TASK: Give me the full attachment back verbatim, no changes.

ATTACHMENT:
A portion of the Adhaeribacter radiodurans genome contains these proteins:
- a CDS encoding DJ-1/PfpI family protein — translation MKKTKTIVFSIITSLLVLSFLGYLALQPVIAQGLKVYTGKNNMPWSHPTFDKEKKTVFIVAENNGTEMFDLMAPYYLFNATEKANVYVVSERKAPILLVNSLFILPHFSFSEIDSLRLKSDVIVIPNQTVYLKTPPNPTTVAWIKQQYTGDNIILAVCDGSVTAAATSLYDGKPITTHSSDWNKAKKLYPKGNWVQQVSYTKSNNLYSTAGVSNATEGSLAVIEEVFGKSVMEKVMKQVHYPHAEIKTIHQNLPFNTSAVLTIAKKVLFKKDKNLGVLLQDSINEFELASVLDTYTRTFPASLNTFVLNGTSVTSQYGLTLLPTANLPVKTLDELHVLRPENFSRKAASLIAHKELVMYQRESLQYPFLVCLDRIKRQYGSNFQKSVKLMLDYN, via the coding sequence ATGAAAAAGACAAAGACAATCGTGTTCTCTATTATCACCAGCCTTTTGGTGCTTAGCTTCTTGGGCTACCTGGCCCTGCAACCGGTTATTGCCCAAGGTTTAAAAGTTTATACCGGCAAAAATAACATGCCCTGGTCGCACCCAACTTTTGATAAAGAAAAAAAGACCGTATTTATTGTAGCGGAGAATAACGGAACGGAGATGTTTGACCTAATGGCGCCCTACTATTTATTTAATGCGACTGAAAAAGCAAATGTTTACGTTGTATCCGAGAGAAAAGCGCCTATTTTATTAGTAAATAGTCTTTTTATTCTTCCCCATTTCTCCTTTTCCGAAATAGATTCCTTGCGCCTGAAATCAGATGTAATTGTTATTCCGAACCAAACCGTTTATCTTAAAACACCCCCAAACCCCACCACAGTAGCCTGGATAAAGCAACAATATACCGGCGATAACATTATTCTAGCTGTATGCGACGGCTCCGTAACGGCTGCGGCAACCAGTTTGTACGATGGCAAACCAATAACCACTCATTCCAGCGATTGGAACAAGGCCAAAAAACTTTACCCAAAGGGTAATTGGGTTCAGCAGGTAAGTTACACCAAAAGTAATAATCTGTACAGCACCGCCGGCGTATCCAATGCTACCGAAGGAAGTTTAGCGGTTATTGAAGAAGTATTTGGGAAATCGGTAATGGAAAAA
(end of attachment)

A portion of the Adhaeribacter radiodurans genome contains these proteins:
- a CDS encoding DJ-1/PfpI family protein — translation MKKTKTIVFSIITSLLVLSFLGYLALQPVIAQGLKVYTGKNNMPWSHPTFDKEKKTVFIVAENNGTEMFDLMAPYYLFNATEKANVYVVSERKAPILLVNSLFILPHFSFSEIDSLRLKSDVIVIPNQTVYLKTPPNPTTVAWIKQQYTGDNIILAVCDGSVTAAATSLYDGKPITTHSSDWNKAKKLYPKGNWVQQVSYTKSNNLYSTAGVSNATEGSLAVIEEVFGKSVMEKVMKQVHYPHAEIKTIHQNLPFNTSAVLTIAKKVLFKKDKNLGVLLQDSINEFELASVLDTYTRTFPASLNTFVLNGTSVTSQYGLTLLPTANLPVKTLDELHVLRPENFSRKAASLIAHKELVMYQRESLQYPFLVCLDRIKRQYGSNFQKSVKLMLDYN, via the coding sequence ATGAAAAAGACAAAGACAATCGTGTTCTCTATTATCACCAGCCTTTTGGTGCTTAGCTTCTTGGGCTACCTGGCCCTGCAACCGGTTATTGCCCAAGGTTTAAAAGTTTATACCGGCAAAAATAACATGCCCTGGTCGCACCCAACTTTTGATAAAGAAAAAAAGACCGTATTTATTGTAGCGGAGAATAACGGAACGGAGATGTTTGACCTAATGGCGCCCTACTATTTATTTAATGCGACTGAAAAAGCAAATGTTTACGTTGTATCCGAGAGAAAAGCGCCTATTTTATTAGTAAATAGTCTTTTTATTCTTCCCCATTTCTCCTTTTCCGAAATAGATTCCTTGCGCCTGAAATCAGATGTAATTGTTATTCCGAACCAAACCGTTTATCTTAAAACACCCCCAAACCCCACCACAGTAGCCTGGATAAAGCAACAATATACCGGCGATAACATTATTCTAGCTGTATGCGACGGCTCCGTAACGGCTGCGGCAACCAGTTTGTACGATGGCAAACCAATAACCACTCATTCCAGCGATTGGAACAAGGCCAAAAAACTTTACCCAAAGGGTAATTGGGTTCAGCAGGTAAGTTACACCAAAAGTAATAATCTGTACAGCACCGCCGGCGTATCCAATGCTACCGAAGGAAGTTTAGCGGTTATTGAAGAAGTATTTGGGAAATCGGTAATGGAAAAA